Working Time Regulations

Applicable to employees of the Central Academic Bodies and central activities of the University of London (the "central University").

1 Introduction 
2 What Counts As Working Time? 
3 Average Weekly Working Hours 
4 Night Time Working 
5 Special Hazards – Weekly Rest 
6 Workers with Other Jobs

 

1 Introduction

1.1
The Working Time Regulations provide a framework for the control of working time, with particular regard to the safety aspects.  The expectation is that, except where there is a relevant emergency, working hours should not normally exceed 48 per week.

To top

2 What Counts as Working Time?

2.1
Working Time is all the time when the worker is ‘working, at his employer’s disposal and carrying out his activity or duties’, including:

  • Working lunches, such as business lunches;
  • Travel as part of his/her work;
  • Undertaking job-related training;
  • Working abroad; 
  • Certain on-call arrangements;

but not including:

  • Routine travel between home and work;
  • Rest breaks when no work is done;
  • Time spent travelling outside normal working time;
  • Training such as evening classes or day-release courses which are not job-related.

To top

3 Average Weekly Working Hours

3.1
The number of hours worked each week should be totalled and averaged over each period of 17 weeks.

To top

4 Night Time Working

4.1
Night Time is the period between 11pm and 6am and an individual is a night-worker if their daily working time includes at least three night time working hours:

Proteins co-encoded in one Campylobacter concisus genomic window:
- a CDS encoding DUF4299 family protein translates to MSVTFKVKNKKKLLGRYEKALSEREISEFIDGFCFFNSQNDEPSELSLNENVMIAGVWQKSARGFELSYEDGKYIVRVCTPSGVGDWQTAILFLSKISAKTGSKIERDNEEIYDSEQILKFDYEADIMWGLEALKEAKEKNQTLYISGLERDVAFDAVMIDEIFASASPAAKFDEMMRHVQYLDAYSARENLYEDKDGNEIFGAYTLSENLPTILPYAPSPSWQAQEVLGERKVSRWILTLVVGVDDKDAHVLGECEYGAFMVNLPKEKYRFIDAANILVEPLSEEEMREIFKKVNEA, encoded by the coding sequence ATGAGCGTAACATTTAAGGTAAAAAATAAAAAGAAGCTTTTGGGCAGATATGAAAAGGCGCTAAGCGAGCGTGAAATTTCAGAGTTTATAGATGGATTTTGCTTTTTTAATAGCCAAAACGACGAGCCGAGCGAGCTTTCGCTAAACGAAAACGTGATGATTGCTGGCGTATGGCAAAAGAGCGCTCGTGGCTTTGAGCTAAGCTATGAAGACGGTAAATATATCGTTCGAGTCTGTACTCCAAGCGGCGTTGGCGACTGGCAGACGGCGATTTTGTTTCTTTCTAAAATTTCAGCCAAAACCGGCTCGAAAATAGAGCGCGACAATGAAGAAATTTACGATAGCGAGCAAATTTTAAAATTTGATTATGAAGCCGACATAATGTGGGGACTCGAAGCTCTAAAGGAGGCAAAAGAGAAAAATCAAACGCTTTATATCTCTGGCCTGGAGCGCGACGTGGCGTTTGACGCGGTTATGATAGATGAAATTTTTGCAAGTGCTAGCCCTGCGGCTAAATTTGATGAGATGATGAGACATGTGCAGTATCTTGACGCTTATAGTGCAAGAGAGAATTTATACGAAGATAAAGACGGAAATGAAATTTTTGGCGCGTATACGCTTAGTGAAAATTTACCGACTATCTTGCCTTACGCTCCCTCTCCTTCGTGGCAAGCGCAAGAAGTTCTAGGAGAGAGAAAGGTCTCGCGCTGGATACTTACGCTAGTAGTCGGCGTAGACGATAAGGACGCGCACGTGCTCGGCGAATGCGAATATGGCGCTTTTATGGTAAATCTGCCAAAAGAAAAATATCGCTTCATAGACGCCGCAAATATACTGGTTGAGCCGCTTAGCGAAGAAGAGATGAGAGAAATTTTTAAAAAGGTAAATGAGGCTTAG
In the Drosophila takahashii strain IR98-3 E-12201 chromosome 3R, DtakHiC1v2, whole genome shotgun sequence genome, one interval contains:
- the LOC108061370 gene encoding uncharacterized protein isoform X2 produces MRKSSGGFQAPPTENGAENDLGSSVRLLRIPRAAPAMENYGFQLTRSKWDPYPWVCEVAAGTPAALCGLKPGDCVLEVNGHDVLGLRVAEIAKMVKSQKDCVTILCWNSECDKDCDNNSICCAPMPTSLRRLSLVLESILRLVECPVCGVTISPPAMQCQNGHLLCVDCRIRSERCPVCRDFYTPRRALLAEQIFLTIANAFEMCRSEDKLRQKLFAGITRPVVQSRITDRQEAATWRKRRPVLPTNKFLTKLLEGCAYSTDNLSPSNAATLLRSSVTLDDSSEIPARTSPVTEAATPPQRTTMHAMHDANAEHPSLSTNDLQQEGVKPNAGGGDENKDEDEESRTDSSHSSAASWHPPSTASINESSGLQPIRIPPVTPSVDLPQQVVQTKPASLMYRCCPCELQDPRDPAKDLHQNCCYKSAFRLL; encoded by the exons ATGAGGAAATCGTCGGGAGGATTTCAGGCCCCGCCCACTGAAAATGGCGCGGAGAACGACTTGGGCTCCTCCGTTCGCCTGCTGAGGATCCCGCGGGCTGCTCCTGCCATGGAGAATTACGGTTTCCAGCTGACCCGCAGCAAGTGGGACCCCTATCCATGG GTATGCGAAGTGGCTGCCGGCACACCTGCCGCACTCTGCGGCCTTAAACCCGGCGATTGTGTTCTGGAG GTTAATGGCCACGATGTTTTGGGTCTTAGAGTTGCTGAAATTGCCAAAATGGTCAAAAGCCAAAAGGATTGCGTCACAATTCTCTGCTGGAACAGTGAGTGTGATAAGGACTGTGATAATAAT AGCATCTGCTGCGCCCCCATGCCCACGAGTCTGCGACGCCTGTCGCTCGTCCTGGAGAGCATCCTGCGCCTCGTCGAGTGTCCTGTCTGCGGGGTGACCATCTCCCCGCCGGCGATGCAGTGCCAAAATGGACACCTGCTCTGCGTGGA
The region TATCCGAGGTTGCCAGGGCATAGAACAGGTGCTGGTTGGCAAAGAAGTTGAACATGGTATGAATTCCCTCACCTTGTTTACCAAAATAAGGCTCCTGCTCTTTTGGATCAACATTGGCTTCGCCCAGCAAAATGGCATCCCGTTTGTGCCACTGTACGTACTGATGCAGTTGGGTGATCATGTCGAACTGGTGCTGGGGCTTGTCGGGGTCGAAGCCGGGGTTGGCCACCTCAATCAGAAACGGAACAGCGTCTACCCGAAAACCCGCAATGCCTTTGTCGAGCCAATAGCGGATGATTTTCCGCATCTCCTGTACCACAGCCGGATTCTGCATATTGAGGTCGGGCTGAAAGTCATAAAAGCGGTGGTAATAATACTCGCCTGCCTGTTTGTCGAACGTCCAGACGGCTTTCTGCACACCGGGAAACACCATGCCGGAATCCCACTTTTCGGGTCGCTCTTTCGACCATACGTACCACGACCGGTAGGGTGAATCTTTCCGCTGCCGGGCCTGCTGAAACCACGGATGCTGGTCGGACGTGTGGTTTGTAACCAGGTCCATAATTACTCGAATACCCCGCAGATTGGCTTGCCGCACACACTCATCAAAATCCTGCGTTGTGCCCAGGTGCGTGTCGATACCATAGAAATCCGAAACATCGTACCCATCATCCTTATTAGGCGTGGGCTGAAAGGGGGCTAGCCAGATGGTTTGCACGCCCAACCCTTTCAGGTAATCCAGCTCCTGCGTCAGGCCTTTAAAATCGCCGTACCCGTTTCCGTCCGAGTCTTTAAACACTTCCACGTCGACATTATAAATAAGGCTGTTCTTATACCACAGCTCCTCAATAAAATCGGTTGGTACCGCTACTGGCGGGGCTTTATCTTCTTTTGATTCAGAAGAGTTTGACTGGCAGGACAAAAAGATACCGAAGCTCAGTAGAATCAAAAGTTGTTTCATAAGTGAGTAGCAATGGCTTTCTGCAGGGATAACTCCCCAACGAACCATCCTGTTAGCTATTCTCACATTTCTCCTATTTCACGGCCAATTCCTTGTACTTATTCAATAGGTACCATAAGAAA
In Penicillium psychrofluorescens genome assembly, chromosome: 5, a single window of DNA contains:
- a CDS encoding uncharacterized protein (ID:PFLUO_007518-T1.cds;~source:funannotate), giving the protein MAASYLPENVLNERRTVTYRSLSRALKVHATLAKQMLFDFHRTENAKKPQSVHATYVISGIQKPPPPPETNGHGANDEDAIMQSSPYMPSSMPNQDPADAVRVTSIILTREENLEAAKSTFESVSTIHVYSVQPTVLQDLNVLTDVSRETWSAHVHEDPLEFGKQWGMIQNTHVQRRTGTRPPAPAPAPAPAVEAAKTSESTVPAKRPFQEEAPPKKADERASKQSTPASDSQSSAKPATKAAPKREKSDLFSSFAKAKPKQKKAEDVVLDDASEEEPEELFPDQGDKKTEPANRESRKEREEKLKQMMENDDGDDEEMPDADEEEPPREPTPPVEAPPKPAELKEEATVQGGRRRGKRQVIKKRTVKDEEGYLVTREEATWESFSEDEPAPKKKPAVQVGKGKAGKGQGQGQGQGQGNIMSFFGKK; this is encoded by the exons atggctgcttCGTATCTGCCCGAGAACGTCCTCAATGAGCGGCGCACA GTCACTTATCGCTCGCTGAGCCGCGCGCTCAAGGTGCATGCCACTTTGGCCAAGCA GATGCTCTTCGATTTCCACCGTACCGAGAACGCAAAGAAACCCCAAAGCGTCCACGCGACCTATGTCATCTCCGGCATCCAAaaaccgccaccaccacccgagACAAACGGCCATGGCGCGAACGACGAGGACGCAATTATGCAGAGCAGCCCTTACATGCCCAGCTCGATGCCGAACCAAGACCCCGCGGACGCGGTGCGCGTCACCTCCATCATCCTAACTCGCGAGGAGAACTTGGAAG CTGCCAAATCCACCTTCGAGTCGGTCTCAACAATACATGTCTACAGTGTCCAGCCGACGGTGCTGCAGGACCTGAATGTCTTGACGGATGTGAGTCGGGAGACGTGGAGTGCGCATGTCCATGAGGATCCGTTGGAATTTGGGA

• on most days they work;
  • on a proportion of the days they work which is specified in a collective or workforce agreement, or
  • often enough for it to be said that they work such hours ‘as a normal course’ (i.e. on a regular basis).

4.2
An individual who works less than 48 hours a week on average will not exceed the night work limits.

To top

5 Special Hazards - Weekly Rest

5.1
Where a night worker’s work involves special hazards or heavy physical or mental strain, there is an absolute limit of eight hours on the worker’s working time each day – this is not an average.  Work will involve a special hazard if it is:

  • identified as such by agreement between an employer and workers in a collective agreement or workforce agreement, or
  • identified as posing a significant risk by a risk assessment which an employer has conducted under the Management of Health and Safety at Work Regulations 1999.

To top

6 Workers with Other Jobs

6.1
Under their contracts of employment, full-time employees of the central University may not undertake any other paid employment, either salaried on a commission basis, without seeking the consent through their Head of Division.  Part-time staff should first consult their Head of Division. 

6.2
Such permission will not be withheld unreasonably.  A prime concern in considering such requests will be whether the total working time of the employee will exceed 48 hours when the hours of work in both roles are aggregated, whether the employee will benefit from an eleven hour daily rest and at least one day off per week when both posts are taken into consideration.

6.3
Managers should seek advice from the Human Resources before granting permission to part-time staff to take additional employment if there is any cause for concern over these issues.

To top